It’s strawberry season in Burma. While the rest of the country bakes under the hot March sun, baskets of tiny red berries appear in market stalls across Shan State, temperate interlopers amongst the bright piles of papayas and rambutan.
Introduced to the Shan Plateau in by British colonialists in the 1890s, the region’s high elevation (1500m/5000ft on average) keeps it cool enough for strawberries to thrive, particularly in the area around Pyin Oo Lwin, where horse-drawn carriages still trundle picturesquely down tree-lined avenues.
I first tasted this delicious juice – a deconstructed strawberry smoothie, really – at December, a roadside strawberry farm and coffee shop just outside Pyin Oo Lwin. My motorcycle taxi driver and I headed into the strawberry fields, U Bathein hitching up his paso and me my htamein as we squatted between the rows of runners to hunt for berries.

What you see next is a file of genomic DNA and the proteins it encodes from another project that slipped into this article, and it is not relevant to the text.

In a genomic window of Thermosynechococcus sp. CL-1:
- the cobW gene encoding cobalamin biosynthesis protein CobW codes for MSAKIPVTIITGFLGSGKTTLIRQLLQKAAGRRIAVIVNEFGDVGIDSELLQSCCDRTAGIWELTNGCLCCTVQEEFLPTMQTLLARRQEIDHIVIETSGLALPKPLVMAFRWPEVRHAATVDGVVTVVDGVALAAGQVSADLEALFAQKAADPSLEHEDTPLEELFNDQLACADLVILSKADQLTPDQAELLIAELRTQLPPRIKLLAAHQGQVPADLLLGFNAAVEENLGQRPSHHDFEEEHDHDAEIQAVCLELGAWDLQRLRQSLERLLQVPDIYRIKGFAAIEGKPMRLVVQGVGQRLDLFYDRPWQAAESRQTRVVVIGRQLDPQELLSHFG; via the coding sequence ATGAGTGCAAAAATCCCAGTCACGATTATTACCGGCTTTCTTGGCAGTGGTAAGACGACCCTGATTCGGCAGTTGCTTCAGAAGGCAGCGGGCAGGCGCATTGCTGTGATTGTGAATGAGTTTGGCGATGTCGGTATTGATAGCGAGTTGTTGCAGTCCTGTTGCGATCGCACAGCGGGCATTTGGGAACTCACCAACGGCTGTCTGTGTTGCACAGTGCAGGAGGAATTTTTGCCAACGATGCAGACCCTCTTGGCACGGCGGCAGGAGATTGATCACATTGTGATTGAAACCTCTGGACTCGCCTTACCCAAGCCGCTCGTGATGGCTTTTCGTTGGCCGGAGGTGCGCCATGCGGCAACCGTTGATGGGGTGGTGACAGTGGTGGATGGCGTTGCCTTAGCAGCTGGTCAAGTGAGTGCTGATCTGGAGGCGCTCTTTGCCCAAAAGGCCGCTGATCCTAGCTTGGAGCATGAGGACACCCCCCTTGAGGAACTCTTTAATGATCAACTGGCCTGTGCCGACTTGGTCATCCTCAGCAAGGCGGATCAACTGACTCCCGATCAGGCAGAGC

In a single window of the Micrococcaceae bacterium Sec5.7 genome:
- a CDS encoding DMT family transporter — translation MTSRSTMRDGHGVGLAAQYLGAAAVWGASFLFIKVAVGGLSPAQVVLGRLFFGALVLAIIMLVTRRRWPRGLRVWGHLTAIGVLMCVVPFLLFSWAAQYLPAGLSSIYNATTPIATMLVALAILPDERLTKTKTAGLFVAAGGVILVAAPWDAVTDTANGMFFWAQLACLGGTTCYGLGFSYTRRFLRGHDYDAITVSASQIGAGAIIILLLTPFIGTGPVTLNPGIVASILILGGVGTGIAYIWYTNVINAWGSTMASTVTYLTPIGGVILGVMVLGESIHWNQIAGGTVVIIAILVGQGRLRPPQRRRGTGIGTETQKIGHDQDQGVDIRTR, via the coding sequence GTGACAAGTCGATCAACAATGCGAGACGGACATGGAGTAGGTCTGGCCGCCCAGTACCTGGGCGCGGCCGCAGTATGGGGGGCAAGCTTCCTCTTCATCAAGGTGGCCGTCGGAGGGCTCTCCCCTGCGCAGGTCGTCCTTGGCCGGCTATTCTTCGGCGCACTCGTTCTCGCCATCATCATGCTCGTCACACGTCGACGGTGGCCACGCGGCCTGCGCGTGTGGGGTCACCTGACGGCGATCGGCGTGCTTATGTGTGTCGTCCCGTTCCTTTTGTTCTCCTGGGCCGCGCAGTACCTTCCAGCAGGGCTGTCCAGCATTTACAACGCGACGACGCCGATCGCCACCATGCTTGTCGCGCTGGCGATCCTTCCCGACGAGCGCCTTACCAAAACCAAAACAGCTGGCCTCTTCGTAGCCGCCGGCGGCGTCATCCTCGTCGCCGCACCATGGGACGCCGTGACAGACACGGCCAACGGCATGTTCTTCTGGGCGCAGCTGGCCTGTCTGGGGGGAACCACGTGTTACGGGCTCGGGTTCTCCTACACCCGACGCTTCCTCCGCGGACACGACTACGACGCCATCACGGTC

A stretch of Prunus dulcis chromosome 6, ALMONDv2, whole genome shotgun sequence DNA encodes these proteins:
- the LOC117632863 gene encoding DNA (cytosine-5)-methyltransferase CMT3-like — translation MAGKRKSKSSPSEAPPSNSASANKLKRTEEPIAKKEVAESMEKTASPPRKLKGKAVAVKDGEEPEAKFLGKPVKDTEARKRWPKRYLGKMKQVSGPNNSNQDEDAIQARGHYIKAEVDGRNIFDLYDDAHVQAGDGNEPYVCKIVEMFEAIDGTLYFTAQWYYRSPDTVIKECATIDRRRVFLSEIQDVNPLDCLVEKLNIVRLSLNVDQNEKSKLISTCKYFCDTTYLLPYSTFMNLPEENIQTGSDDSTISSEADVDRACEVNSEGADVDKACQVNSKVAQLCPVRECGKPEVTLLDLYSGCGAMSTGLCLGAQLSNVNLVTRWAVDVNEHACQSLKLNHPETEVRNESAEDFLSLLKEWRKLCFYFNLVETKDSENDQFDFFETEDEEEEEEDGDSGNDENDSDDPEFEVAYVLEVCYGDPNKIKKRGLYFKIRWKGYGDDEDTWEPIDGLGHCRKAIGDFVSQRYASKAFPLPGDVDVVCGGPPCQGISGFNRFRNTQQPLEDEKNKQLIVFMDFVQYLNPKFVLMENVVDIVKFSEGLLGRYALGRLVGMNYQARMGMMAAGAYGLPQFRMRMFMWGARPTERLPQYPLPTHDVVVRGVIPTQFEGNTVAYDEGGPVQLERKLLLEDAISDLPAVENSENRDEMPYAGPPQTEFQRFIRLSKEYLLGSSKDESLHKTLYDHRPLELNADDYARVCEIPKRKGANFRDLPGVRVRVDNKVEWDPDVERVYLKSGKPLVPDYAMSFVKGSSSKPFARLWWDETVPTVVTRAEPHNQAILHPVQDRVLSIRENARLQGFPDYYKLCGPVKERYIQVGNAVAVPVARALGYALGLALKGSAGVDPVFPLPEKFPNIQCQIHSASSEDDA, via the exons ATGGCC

Burma’s wobbly electricity supply makes regular refrigeration a rarity outside Yangon and Mandalay. Instead, thick, clear sheets of ice are produced at local icehouses by noisy diesel compressors. Each block is sawn into frosty chunks, packed in straw and delivered by motorcycle to cold drink shops – marked by signs for “Coffee & Cold” – the only places to buy a cooling glass of sweet strawberry juice on a 40°C day in Upper Burma.
Burmese Strawberry Juice
150g or 1 cup strawberries, hulled
70g or 1/3 cup plain yoghurt
25g/25ml or 1/8 cup condensed milk
This one’s up to you really: either whizz everything together in your blender, or do it Burmese-style, by mushing the strawberries to a pulp with a fork then mixing together with the yoghurt and condensed milk before pouring over ice and serving.
- This makes one cup of stawberry-flavoured deliciousness
- Be prepared to add more yoghurt or (more likely) more condensed milk to suit your taste
- Top your drink with shredded coconut for extra Burmese-ness
- To order this in a Coffee & Cold, ask for a “strawberry pyo-ye” and enjoy 🙂